REMINDER: Less than one week left to nominate a young person (or group) in your circle for the 2017 PH Bryce Award! We know that children and youth across Canada are doing amazing things to make this country better place, and we want to honour their efforts. Nomination deadline is February 15, 2017. Visit our website for more details: https://fncaringsociety.com/peter-bryce-award

A big thank you to our friends at United Food and Commercial Workers (UFCW) for the amazing graphic!


In recognition of Canada's 150th anniversary, we are pleased to announce a special 2017 call for nominations for the PH Bryce Award for Children and Youth. As Canada approaches its 150 birthday, we still have a long way to go to ensure for equity for First Nations kids and their families. We know that children and youth are doing amazing things to make Canada a better place, and their efforts inspire and uplift us all.
Award nominees must show how they have overcame challenges to stand up for the rights of First Nations, Métis and Inuit children, for example, speaking in public about the rights of Indigenous children even when you are a bit scared of talking in front of groups. Although the nominee(s) might be working to help one child or one community, it is important to show how these efforts could help other First Nations, Métis and Inuit children. 

Deadline extended! Submissions are due at by 12 noon Eastern Time on February 15th, 2017.

About the Award

The Peter Henderson Bryce Award is awarded every two years on a rotating basis (alternating between the child/youth and adult categories). Named for courageous health advocate Dr. Peter Henderson Bryce, the award recognizes outstanding leadership in promoting the safety, health or well-being of First Nations, Métis and Inuit children and youth. Learn more about Dr. Bryce.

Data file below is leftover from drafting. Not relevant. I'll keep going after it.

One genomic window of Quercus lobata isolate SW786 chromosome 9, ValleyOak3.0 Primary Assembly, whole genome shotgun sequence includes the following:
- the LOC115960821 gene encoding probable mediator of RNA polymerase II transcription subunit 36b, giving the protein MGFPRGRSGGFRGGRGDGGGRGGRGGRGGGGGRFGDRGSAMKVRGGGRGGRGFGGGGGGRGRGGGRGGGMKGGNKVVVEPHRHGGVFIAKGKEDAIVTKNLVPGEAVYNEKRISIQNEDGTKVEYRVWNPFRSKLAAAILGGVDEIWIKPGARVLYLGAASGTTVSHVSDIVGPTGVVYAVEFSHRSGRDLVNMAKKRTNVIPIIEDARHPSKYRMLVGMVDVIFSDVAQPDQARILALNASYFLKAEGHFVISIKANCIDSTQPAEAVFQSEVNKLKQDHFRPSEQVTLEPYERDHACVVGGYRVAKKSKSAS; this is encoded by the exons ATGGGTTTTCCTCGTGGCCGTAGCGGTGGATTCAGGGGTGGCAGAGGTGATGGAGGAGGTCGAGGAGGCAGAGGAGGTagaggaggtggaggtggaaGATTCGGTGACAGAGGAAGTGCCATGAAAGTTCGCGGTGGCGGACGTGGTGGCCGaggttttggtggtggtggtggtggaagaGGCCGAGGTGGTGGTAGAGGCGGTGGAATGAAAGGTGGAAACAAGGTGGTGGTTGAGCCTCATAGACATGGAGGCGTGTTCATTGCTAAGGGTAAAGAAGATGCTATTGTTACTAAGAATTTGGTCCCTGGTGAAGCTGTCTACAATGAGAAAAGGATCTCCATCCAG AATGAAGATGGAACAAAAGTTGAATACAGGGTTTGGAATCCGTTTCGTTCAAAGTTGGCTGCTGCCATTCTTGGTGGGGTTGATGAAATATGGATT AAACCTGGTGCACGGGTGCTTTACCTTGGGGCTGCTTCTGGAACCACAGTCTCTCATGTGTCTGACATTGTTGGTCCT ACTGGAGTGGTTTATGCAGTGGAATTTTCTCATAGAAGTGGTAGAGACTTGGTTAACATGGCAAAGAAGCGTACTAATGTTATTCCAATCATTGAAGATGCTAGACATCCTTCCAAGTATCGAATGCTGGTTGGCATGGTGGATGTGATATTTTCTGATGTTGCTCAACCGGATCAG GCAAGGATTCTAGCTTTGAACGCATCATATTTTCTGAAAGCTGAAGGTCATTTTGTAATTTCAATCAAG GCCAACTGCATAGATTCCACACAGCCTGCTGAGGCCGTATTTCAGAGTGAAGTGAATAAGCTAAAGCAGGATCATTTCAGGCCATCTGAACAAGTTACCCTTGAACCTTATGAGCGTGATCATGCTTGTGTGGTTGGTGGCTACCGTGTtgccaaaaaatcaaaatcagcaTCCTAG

The selection committee comprises members of the Bryce family, as well as representatives from the Canadian Paediatric Society, the First Nations Child and Family Caring Society and experts in the field of child rights and health.

2016 P. H. Bryce Award (Adult)

Renowned Abenaki filmmaker Alanis Obomsawin is the recipient of the 2016 Peter Bryce, M.D. Award for Excellence in Public Health Advocacy for First Nations, Métis and Inuit children and youth. Through her creative lens, Alanis gives Indigenous peoples the chance to share their stories, sheds light on injustices, and calls for redress on issues that impact the health and well-being of children. The P.H. Bryce Award acknowledges her work to improve the lives of Indigenous children and shift the hearts and minds of Canadians from a position of indifference to one of reconciliation. Read Alanis's full profile
Honourable mentions for the 2016 award include Dr. Anna Banerji of the University of Toronto, and Dr. Lola Baydala, pediatrician and associate professor with the University of Alberta. Read Dr. Banerji's and Dr. Baydala's profiles.


Thank you,

Gail Stromquist
Assistant Director, Aboriginal Education
Professional and Social Issues Department BCTF
100-550 West 6th Avenue
Vancouver, BC V5Z 4P2
gstromquist@bctf.ca
604-871-1854
cid:86AAAE56-9C02-4B00-893C-1669DBCFA251@bctfmain.priv

Free Film Screening

Hi Teachers,

I'm writing because REEL CANADA has a special FREE opportunity for schools in the Vancouver area next month: